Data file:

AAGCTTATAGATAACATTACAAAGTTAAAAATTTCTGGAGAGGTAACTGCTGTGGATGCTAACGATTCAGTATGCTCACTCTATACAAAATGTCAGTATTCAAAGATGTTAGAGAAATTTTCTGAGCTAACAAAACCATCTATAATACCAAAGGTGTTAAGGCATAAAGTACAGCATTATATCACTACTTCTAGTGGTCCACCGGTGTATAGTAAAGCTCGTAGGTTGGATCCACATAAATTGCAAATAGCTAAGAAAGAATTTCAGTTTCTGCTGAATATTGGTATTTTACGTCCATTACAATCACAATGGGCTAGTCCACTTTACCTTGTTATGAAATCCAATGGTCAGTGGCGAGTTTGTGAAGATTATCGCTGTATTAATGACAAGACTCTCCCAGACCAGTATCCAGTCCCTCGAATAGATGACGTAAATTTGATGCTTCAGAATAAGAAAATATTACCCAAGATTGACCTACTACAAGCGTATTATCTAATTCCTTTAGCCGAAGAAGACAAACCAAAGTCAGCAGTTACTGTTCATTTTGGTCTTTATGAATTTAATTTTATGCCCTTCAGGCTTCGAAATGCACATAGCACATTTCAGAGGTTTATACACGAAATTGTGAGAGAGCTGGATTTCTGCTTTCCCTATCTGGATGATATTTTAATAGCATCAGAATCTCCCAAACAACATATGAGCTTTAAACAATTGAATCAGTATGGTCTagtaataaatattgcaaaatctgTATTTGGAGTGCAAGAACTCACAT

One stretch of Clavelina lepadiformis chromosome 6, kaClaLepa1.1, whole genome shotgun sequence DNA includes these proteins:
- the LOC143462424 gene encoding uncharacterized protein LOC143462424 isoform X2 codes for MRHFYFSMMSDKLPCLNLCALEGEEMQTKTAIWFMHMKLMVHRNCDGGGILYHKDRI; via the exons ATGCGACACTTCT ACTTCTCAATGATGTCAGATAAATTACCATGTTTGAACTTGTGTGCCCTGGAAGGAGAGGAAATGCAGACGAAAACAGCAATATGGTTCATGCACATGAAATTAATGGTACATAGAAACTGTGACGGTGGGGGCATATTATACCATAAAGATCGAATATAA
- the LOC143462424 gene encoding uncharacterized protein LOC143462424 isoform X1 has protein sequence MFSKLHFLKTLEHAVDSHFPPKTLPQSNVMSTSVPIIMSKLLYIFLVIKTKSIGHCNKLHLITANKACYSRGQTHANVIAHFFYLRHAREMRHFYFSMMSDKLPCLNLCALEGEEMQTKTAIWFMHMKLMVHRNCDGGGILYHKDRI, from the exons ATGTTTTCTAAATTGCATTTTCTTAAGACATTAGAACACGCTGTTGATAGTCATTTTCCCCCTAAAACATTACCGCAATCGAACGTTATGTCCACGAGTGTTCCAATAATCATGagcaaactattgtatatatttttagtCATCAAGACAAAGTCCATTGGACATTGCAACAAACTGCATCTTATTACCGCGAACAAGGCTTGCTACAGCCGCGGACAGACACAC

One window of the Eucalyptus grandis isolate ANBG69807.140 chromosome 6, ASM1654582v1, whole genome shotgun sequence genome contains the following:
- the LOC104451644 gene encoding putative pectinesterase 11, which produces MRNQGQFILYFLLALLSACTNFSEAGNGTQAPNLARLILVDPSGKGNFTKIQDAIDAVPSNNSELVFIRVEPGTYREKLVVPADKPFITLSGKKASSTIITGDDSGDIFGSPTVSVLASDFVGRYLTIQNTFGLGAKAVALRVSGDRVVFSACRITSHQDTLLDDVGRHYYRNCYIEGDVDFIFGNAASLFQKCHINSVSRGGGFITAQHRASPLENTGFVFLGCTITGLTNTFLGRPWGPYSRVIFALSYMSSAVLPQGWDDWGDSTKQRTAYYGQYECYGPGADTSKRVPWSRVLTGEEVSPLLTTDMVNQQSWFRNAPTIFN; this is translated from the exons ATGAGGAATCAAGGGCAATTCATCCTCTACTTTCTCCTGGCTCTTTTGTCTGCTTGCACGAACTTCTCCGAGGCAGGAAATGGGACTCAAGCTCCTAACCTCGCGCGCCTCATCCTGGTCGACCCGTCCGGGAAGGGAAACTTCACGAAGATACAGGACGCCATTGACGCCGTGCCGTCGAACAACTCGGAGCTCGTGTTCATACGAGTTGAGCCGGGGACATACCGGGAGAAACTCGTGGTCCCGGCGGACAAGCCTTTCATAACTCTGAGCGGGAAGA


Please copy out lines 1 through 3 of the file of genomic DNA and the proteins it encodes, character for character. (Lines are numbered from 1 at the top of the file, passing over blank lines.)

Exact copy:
AAGCTTATAGATAACATTACAAAGTTAAAAATTTCTGGAGAGGTAACTGCTGTGGATGCTAACGATTCAGTATGCTCACTCTATACAAAATGTCAGTATTCAAAGATGTTAGAGAAATTTTCTGAGCTAACAAAACCATCTATAATACCAAAGGTGTTAAGGCATAAAGTACAGCATTATATCACTACTTCTAGTGGTCCACCGGTGTATAGTAAAGCTCGTAGGTTGGATCCACATAAATTGCAAATAGCTAAGAAAGAATTTCAGTTTCTGCTGAATATTGGTATTTTACGTCCATTACAATCACAATGGGCTAGTCCACTTTACCTTGTTATGAAATCCAATGGTCAGTGGCGAGTTTGTGAAGATTATCGCTGTATTAATGACAAGACTCTCCCAGACCAGTATCCAGTCCCTCGAATAGATGACGTAAATTTGATGCTTCAGAATAAGAAAATATTACCCAAGATTGACCTACTACAAGCGTATTATCTAATTCCTTTAGCCGAAGAAGACAAACCAAAGTCAGCAGTTACTGTTCATTTTGGTCTTTATGAATTTAATTTTATGCCCTTCAGGCTTCGAAATGCACATAGCACATTTCAGAGGTTTATACACGAAATTGTGAGAGAGCTGGATTTCTGCTTTCCCTATCTGGATGATATTTTAATAGCATCAGAATCTCCCAAACAACATATGAGCTTTAAACAATTGAATCAGTATGGTCTagtaataaatattgcaaaatctgTATTTGGAGTGCAAGAACTCACAT

One stretch of Clavelina lepadiformis chromosome 6, kaClaLepa1.1, whole genome shotgun sequence DNA includes these proteins:
- the LOC143462424 gene encoding uncharacterized protein LOC143462424 isoform X2 codes for MRHFYFSMMSDKLPCLNLCALEGEEMQTKTAIWFMHMKLMVHRNCDGGGILYHKDRI; via the exons ATGCGACACTTCT ACTTCTCAATGATGTCAGATAAATTACCATGTTTGAACTTGTGTGCCCTGGAAGGAGAGGAAATGCAGACGAAAACAGCAATATGGTTCATGCACATGAAATTAATGGTACATAGAAACTGTGACGGTGGGGGCATATTATACCATAAAGATCGAATATAA